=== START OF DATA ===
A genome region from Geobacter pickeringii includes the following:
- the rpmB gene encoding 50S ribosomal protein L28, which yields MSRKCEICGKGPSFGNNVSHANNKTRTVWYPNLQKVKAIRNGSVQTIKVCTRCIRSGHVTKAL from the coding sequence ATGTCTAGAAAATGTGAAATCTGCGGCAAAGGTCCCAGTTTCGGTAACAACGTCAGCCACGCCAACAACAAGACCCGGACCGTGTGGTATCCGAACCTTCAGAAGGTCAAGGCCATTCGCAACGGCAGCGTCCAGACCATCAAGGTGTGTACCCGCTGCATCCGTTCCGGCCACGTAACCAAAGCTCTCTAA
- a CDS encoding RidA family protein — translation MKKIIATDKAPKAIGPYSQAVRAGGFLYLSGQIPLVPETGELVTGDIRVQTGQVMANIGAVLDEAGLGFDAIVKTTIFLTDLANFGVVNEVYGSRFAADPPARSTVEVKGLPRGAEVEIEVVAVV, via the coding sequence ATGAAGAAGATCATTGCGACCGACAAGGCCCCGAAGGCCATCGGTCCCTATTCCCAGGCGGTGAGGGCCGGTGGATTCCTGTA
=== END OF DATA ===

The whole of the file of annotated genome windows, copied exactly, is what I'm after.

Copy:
A genome region from Geobacter pickeringii includes the following:
- the rpmB gene encoding 50S ribosomal protein L28, which yields MSRKCEICGKGPSFGNNVSHANNKTRTVWYPNLQKVKAIRNGSVQTIKVCTRCIRSGHVTKAL from the coding sequence ATGTCTAGAAAATGTGAAATCTGCGGCAAAGGTCCCAGTTTCGGTAACAACGTCAGCCACGCCAACAACAAGACCCGGACCGTGTGGTATCCGAACCTTCAGAAGGTCAAGGCCATTCGCAACGGCAGCGTCCAGACCATCAAGGTGTGTACCCGCTGCATCCGTTCCGGCCACGTAACCAAAGCTCTCTAA
- a CDS encoding RidA family protein — translation MKKIIATDKAPKAIGPYSQAVRAGGFLYLSGQIPLVPETGELVTGDIRVQTGQVMANIGAVLDEAGLGFDAIVKTTIFLTDLANFGVVNEVYGSRFAADPPARSTVEVKGLPRGAEVEIEVVAVV, via the coding sequence ATGAAGAAGATCATTGCGACCGACAAGGCCCCGAAGGCCATCGGTCCCTATTCCCAGGCGGTGAGGGCCGGTGGATTCCTGTA